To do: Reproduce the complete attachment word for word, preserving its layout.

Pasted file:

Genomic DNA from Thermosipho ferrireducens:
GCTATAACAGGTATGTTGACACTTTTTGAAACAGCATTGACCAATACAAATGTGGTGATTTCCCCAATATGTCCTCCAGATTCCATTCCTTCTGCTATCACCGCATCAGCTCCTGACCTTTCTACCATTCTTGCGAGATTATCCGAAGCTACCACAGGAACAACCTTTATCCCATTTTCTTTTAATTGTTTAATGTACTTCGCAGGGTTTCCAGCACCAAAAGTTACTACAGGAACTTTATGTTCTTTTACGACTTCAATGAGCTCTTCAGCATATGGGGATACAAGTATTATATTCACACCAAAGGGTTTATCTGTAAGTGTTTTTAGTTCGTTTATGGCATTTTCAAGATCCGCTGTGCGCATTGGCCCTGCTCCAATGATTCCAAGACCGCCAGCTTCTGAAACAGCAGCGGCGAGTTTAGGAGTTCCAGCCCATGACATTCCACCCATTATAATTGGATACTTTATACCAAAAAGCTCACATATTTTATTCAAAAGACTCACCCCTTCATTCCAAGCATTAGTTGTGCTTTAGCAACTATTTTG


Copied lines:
Genomic DNA from Thermosipho ferrireducens:
GCTATAACAGGTATGTTGACACTTTTTGAAACAGCATTGACCAATACAAATGTGGTGATTTCCCCAATATGTCCTCCAGATTCCATTCCTTCTGCTATCACCGCATCAGCTCCTGACCTTTCTACCATTCTTGCGAGATTATCCGAAGCTACCACAGGAACAACCTTTATCCCATTTTCTTTTAATTGTTTAATGTACTTCGCAGGGTTTCCAGCACCAAAAGTTACTACAGGAACTTTATGTTCTTTTACGACTTCAATGAGCTCTTCAGCATATGGGGATACAAGTATTATATTCACACCAAAGGGTTTATCTGTAAGTGTTTTTAGTTCGTTTATGGCATTTTCAAGATCCGCTGTGCGCATTGGCCCTGCTCCAATGATTCCAAGACCGCCAGCTTCTGAAACAGCAGCGGCGAGTTTAGGAGTTCCAGCCCATGACATTCCACCCATTATAATTGGATACTTTATACCAAAAAGCTCACATATTTTATTCAAAAGACTCACCCCTTCATTCCAAGCATTAGTTGTGCTTTAGCAACTATTTTG